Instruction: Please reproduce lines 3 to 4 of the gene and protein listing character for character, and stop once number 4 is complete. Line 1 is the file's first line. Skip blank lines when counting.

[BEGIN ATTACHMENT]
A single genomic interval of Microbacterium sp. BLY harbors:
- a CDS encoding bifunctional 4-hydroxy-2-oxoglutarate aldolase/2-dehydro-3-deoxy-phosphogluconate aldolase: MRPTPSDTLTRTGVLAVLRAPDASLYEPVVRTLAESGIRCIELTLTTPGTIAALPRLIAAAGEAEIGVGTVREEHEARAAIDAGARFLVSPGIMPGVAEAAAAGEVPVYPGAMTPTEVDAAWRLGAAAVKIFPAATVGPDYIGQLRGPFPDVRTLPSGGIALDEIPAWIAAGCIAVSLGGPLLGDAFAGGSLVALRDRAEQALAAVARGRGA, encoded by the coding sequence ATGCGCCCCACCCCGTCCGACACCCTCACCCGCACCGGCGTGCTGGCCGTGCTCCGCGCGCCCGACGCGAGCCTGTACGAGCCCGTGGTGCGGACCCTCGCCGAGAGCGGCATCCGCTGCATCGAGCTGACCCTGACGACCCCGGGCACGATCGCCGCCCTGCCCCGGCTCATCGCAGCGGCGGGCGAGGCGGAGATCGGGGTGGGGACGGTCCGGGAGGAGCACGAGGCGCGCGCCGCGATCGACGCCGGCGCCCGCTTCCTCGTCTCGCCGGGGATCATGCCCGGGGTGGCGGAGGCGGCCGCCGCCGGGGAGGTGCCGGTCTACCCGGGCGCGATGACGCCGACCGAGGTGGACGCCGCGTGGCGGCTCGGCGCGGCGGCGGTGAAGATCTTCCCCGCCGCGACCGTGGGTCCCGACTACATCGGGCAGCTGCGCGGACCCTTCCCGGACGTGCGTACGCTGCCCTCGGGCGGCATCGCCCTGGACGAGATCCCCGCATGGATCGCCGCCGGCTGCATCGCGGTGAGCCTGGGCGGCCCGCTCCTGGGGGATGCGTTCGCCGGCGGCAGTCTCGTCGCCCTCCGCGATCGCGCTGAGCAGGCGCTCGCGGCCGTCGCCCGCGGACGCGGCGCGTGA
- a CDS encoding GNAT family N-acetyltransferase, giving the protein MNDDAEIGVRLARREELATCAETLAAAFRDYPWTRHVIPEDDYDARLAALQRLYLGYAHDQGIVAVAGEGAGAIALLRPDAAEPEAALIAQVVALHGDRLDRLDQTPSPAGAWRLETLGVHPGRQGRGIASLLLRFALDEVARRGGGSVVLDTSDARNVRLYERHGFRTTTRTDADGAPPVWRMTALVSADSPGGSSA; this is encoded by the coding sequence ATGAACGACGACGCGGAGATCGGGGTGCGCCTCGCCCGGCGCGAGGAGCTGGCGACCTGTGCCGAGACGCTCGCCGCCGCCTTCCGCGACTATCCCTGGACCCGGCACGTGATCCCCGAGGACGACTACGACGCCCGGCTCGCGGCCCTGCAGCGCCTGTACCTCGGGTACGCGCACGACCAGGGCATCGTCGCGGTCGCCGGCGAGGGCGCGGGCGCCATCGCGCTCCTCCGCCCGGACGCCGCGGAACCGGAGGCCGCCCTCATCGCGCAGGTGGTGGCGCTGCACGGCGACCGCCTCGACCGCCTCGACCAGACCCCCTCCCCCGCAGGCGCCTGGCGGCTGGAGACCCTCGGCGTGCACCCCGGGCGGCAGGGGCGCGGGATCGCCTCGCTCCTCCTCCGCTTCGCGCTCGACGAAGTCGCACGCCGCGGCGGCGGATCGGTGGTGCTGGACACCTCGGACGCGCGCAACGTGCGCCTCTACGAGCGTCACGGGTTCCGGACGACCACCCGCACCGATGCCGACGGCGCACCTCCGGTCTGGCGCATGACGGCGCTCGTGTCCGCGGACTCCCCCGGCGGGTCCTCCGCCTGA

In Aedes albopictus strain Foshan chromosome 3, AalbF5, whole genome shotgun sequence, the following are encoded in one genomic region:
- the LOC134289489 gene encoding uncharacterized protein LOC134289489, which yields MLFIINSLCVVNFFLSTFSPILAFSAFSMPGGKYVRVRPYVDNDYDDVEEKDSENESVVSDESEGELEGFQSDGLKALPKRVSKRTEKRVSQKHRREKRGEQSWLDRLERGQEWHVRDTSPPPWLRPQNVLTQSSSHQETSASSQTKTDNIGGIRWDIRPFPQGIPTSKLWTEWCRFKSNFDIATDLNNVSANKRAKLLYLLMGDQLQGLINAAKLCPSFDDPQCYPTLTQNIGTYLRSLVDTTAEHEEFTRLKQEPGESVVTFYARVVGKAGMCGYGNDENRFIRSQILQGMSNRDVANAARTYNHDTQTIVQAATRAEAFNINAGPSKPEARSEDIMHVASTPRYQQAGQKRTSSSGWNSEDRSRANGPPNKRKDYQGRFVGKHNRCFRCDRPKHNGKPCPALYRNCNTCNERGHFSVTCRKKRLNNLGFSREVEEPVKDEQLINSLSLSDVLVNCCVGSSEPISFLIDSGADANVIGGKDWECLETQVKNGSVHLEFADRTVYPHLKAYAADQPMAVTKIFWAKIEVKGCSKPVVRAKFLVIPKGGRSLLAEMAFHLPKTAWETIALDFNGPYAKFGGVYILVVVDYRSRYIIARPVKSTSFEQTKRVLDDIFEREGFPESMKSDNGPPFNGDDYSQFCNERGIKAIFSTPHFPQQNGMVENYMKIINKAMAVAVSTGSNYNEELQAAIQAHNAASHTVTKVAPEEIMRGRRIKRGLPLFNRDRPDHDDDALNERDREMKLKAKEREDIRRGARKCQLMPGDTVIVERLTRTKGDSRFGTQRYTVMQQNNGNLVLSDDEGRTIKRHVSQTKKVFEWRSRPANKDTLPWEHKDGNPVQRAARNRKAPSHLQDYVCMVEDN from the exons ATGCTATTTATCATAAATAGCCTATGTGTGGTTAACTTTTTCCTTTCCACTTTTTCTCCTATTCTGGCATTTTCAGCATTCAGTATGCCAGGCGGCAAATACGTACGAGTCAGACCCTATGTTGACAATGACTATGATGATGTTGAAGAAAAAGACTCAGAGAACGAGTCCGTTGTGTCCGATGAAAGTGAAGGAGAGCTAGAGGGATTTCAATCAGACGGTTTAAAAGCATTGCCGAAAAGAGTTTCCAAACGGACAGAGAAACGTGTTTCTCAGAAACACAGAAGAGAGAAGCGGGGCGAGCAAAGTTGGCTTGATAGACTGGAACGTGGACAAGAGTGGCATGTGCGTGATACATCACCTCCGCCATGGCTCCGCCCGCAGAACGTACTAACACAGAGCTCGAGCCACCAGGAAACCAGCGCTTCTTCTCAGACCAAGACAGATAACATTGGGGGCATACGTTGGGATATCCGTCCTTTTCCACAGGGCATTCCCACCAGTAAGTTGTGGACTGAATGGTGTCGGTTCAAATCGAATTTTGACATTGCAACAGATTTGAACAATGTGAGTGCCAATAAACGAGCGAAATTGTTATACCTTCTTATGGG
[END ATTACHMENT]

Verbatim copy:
- a CDS encoding GNAT family N-acetyltransferase, giving the protein MNDDAEIGVRLARREELATCAETLAAAFRDYPWTRHVIPEDDYDARLAALQRLYLGYAHDQGIVAVAGEGAGAIALLRPDAAEPEAALIAQVVALHGDRLDRLDQTPSPAGAWRLETLGVHPGRQGRGIASLLLRFALDEVARRGGGSVVLDTSDARNVRLYERHGFRTTTRTDADGAPPVWRMTALVSADSPGGSSA; this is encoded by the coding sequence ATGAACGACGACGCGGAGATCGGGGTGCGCCTCGCCCGGCGCGAGGAGCTGGCGACCTGTGCCGAGACGCTCGCCGCCGCCTTCCGCGACTATCCCTGGACCCGGCACGTGATCCCCGAGGACGACTACGACGCCCGGCTCGCGGCCCTGCAGCGCCTGTACCTCGGGTACGCGCACGACCAGGGCATCGTCGCGGTCGCCGGCGAGGGCGCGGGCGCCATCGCGCTCCTCCGCCCGGACGCCGCGGAACCGGAGGCCGCCCTCATCGCGCAGGTGGTGGCGCTGCACGGCGACCGCCTCGACCGCCTCGACCAGACCCCCTCCCCCGCAGGCGCCTGGCGGCTGGAGACCCTCGGCGTGCACCCCGGGCGGCAGGGGCGCGGGATCGCCTCGCTCCTCCTCCGCTTCGCGCTCGACGAAGTCGCACGCCGCGGCGGCGGATCGGTGGTGCTGGACACCTCGGACGCGCGCAACGTGCGCCTCTACGAGCGTCACGGGTTCCGGACGACCACCCGCACCGATGCCGACGGCGCACCTCCGGTCTGGCGCATGACGGCGCTCGTGTCCGCGGACTCCCCCGGCGGGTCCTCCGCCTGA

In Aedes albopictus strain Foshan chromosome 3, AalbF5, whole genome shotgun sequence, the following are encoded in one genomic region: